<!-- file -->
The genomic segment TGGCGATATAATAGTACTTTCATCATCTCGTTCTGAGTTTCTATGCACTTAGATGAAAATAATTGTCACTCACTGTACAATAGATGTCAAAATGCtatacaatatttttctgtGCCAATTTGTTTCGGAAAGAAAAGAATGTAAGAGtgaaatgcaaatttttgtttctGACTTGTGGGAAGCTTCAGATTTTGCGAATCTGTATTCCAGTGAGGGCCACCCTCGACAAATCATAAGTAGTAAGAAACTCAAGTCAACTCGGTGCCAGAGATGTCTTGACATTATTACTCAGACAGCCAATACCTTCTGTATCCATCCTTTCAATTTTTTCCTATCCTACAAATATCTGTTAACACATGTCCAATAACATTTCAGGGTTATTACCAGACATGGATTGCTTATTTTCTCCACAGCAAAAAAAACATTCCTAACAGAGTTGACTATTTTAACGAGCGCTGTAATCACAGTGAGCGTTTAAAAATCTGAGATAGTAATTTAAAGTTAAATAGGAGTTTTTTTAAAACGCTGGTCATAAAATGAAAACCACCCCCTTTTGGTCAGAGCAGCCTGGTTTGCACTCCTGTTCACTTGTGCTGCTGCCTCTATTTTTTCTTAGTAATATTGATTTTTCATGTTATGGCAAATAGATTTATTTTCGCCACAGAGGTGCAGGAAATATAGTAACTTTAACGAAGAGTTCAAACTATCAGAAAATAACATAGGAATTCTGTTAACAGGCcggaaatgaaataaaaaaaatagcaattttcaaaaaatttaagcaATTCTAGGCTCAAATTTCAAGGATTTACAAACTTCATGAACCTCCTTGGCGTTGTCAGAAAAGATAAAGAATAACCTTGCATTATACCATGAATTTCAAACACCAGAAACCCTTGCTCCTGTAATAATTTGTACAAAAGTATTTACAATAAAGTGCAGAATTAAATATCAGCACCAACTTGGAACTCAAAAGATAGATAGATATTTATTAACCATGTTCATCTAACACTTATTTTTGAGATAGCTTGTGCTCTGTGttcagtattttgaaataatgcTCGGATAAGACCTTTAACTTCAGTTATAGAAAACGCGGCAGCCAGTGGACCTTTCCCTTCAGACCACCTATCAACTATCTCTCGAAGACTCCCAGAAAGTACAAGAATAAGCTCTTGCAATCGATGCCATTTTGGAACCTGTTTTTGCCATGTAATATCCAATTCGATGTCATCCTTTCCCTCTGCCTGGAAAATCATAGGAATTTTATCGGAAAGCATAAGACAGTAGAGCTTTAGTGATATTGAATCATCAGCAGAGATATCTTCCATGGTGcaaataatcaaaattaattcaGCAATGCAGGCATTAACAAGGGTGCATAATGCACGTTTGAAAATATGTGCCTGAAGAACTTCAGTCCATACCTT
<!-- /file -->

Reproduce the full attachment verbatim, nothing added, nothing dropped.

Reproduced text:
The genomic segment TGGCGATATAATAGTACTTTCATCATCTCGTTCTGAGTTTCTATGCACTTAGATGAAAATAATTGTCACTCACTGTACAATAGATGTCAAAATGCtatacaatatttttctgtGCCAATTTGTTTCGGAAAGAAAAGAATGTAAGAGtgaaatgcaaatttttgtttctGACTTGTGGGAAGCTTCAGATTTTGCGAATCTGTATTCCAGTGAGGGCCACCCTCGACAAATCATAAGTAGTAAGAAACTCAAGTCAACTCGGTGCCAGAGATGTCTTGACATTATTACTCAGACAGCCAATACCTTCTGTATCCATCCTTTCAATTTTTTCCTATCCTACAAATATCTGTTAACACATGTCCAATAACATTTCAGGGTTATTACCAGACATGGATTGCTTATTTTCTCCACAGCAAAAAAAACATTCCTAACAGAGTTGACTATTTTAACGAGCGCTGTAATCACAGTGAGCGTTTAAAAATCTGAGATAGTAATTTAAAGTTAAATAGGAGTTTTTTTAAAACGCTGGTCATAAAATGAAAACCACCCCCTTTTGGTCAGAGCAGCCTGGTTTGCACTCCTGTTCACTTGTGCTGCTGCCTCTATTTTTTCTTAGTAATATTGATTTTTCATGTTATGGCAAATAGATTTATTTTCGCCACAGAGGTGCAGGAAATATAGTAACTTTAACGAAGAGTTCAAACTATCAGAAAATAACATAGGAATTCTGTTAACAGGCcggaaatgaaataaaaaaaatagcaattttcaaaaaatttaagcaATTCTAGGCTCAAATTTCAAGGATTTACAAACTTCATGAACCTCCTTGGCGTTGTCAGAAAAGATAAAGAATAACCTTGCATTATACCATGAATTTCAAACACCAGAAACCCTTGCTCCTGTAATAATTTGTACAAAAGTATTTACAATAAAGTGCAGAATTAAATATCAGCACCAACTTGGAACTCAAAAGATAGATAGATATTTATTAACCATGTTCATCTAACACTTATTTTTGAGATAGCTTGTGCTCTGTGttcagtattttgaaataatgcTCGGATAAGACCTTTAACTTCAGTTATAGAAAACGCGGCAGCCAGTGGACCTTTCCCTTCAGACCACCTATCAACTATCTCTCGAAGACTCCCAGAAAGTACAAGAATAAGCTCTTGCAATCGATGCCATTTTGGAACCTGTTTTTGCCATGTAATATCCAATTCGATGTCATCCTTTCCCTCTGCCTGGAAAATCATAGGAATTTTATCGGAAAGCATAAGACAGTAGAGCTTTAGTGATATTGAATCATCAGCAGAGATATCTTCCATGGTGcaaataatcaaaattaattcaGCAATGCAGGCATTAACAAGGGTGCATAATGCACGTTTGAAAATATGTGCCTGAAGAACTTCAGTCCATACCTT